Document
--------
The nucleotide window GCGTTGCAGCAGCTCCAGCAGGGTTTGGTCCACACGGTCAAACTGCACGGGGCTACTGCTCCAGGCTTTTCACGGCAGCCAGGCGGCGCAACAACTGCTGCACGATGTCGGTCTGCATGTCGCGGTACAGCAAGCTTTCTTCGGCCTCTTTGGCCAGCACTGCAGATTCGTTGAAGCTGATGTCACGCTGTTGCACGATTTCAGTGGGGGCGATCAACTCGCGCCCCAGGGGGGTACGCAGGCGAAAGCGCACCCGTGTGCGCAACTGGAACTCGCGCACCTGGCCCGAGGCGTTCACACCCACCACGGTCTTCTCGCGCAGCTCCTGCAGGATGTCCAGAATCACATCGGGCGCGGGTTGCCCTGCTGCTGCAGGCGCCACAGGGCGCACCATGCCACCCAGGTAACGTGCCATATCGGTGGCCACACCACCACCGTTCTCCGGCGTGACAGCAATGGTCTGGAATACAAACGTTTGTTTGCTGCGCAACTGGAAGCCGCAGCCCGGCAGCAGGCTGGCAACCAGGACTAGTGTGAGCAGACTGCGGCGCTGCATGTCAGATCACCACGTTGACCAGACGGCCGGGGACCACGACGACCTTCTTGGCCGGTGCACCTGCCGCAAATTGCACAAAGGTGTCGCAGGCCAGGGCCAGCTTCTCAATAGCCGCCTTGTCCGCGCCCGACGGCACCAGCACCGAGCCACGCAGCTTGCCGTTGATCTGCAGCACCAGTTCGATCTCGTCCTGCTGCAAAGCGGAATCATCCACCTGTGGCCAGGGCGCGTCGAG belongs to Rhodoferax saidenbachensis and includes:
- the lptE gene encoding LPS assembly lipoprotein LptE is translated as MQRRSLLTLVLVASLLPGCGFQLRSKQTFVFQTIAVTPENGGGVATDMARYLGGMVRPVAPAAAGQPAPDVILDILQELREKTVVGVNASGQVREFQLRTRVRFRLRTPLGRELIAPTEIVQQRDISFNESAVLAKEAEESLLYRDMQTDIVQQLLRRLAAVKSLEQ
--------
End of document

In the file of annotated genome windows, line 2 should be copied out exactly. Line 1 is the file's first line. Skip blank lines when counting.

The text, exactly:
- the lptE gene encoding LPS assembly lipoprotein LptE is translated as MQRRSLLTLVLVASLLPGCGFQLRSKQTFVFQTIAVTPENGGGVATDMARYLGGMVRPVAPAAAGQPAPDVILDILQELREKTVVGVNASGQVREFQLRTRVRFRLRTPLGRELIAPTEIVQQRDISFNESAVLAKEAEESLLYRDMQTDIVQQLLRRLAAVKSLEQ